The Supreme Court determined last week that a funding arrangement used to help people get Investor visas did not meet the standards of the immigration laws. The decision in R (on the application of Wang) v. Secretary of State for the Home Department  UKSC 21 overturns the Court of Appeal’s ruling and reinstates the original Upper Tribunal verdict.
As a result of the ruling, Ms. Wang and more than 100 other people who are said to have taken part in the same financing scheme would not be eligible for visas. Given that the entire investor programme was cancelled in February 2022, the ruling has little wider importance in terms of how the investor visa requirements should be interpreted. However, certain holders of golden visas who have applications for extensions pending or due soon may be impacted.
For two reasons, it is worthwhile to step back and think about the verdict. One is to draw attention to the issues with the investment program’s design. The other is what we might refer to as the Home Office’s or the Supreme Court’s “cake-ist” method of interpreting immigration laws.
Designing a Programme For Investors
The general idea behind an investor programme is to persuade wealthy individuals to invest in the economy of the target nation in exchange for a visa. If the investments aren’t worthwhile or genuine, all that’s really going on is that affluent people are acquiring visas.
The UK Investor Programme debuted in 1994 and underwent several revisions. In 2014, there was a significant shift in strategy that increased the investment requirement from £1 million to £2 million and tightened the restrictions to address money laundering concerns.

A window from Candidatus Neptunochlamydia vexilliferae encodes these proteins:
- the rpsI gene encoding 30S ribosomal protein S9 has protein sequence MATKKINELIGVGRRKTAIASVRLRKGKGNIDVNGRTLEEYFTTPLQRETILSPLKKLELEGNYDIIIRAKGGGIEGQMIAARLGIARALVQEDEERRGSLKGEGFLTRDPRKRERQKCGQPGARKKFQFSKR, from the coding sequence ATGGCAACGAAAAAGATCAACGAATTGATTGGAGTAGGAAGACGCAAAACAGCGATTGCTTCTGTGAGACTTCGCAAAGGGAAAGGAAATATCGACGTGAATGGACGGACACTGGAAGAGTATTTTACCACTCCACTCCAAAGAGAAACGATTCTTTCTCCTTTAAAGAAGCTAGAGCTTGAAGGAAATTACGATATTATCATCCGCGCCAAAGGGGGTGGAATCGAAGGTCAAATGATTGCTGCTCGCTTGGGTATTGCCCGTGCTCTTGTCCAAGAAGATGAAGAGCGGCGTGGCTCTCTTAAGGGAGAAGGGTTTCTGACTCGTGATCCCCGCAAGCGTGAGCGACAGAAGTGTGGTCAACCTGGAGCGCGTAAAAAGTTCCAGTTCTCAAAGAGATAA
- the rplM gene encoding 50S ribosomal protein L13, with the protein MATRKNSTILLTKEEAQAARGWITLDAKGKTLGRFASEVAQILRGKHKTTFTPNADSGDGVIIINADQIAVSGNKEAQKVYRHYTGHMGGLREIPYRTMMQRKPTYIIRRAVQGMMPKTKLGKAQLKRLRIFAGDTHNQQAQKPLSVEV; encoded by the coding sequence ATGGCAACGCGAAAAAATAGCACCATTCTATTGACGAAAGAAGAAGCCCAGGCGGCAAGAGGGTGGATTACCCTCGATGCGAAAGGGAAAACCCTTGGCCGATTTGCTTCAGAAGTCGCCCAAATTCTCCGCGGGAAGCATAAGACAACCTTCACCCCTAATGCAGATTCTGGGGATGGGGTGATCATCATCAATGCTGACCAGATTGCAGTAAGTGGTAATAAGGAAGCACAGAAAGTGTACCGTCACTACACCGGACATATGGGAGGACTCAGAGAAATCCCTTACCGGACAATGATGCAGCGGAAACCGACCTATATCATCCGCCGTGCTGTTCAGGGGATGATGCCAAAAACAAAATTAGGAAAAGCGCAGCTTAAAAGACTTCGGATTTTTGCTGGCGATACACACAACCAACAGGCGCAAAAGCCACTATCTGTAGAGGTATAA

The “Maxwell” strategy is the one that the Supreme Court found in Wang did not adhere to the immigration regulations. Any financial scheme being referred to as “Maxwell” can raise some first suspicions. In essence, those applying for investor visas would borrow £1 million from Maxwell Asset Management Ltd, which is controlled by Mr. Dimitry Petrovich Kirpichenko, a Russian person, with the understanding that Eclectic Capital Ltd, which is owned by Mrs. Nika Kirpichenko, also a Russian national, would receive payment. The Kirpichenkos were a married couple. The funds were transferred to Eclectic Capital Ltd., where they were primarily invested in Russian businesses.
As a result, the system allowed for the borrowing of funds, but the borrower had no control over where the funds were put. Instead, they were handed to the wife of the first company’s owner and invested in Russian firms rather than British ones. It was consequently obvious that it did not fulfil the program’s general objectives for British investment visas.
The legal dispute centred on whether the immigration regulations were followed exactly, and consequently, whether they were well-written enough to achieve the goal of the scheme. The rules, according to the Upper Tribunal, were poorly written but nonetheless served their intended purpose. In contrast, the Court of Appeal determined that the plan nearly complied with the strict, technical criteria of the regulations. The Upper Tribunal was supported by the Supreme Court.